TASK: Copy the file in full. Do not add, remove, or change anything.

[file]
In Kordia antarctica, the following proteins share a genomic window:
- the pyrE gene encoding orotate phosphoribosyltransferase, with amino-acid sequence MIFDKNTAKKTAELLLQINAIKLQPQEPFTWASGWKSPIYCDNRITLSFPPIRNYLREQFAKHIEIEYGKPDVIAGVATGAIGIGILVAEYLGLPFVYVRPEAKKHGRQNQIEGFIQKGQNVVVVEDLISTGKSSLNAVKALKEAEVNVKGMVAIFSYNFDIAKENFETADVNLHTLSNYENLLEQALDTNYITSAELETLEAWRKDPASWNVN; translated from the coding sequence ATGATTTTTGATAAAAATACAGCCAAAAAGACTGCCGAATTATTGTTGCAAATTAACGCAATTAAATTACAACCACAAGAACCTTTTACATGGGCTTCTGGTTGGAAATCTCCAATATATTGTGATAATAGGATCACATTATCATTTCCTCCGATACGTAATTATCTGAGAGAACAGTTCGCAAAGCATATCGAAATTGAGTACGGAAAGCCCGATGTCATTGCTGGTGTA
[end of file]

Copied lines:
In Kordia antarctica, the following proteins share a genomic window:
- the pyrE gene encoding orotate phosphoribosyltransferase, with amino-acid sequence MIFDKNTAKKTAELLLQINAIKLQPQEPFTWASGWKSPIYCDNRITLSFPPIRNYLREQFAKHIEIEYGKPDVIAGVATGAIGIGILVAEYLGLPFVYVRPEAKKHGRQNQIEGFIQKGQNVVVVEDLISTGKSSLNAVKALKEAEVNVKGMVAIFSYNFDIAKENFETADVNLHTLSNYENLLEQALDTNYITSAELETLEAWRKDPASWNVN; translated from the coding sequence ATGATTTTTGATAAAAATACAGCCAAAAAGACTGCCGAATTATTGTTGCAAATTAACGCAATTAAATTACAACCACAAGAACCTTTTACATGGGCTTCTGGTTGGAAATCTCCAATATATTGTGATAATAGGATCACATTATCATTTCCTCCGATACGTAATTATCTGAGAGAACAGTTCGCAAAGCATATCGAAATTGAGTACGGAAAGCCCGATGTCATTGCTGGTGTA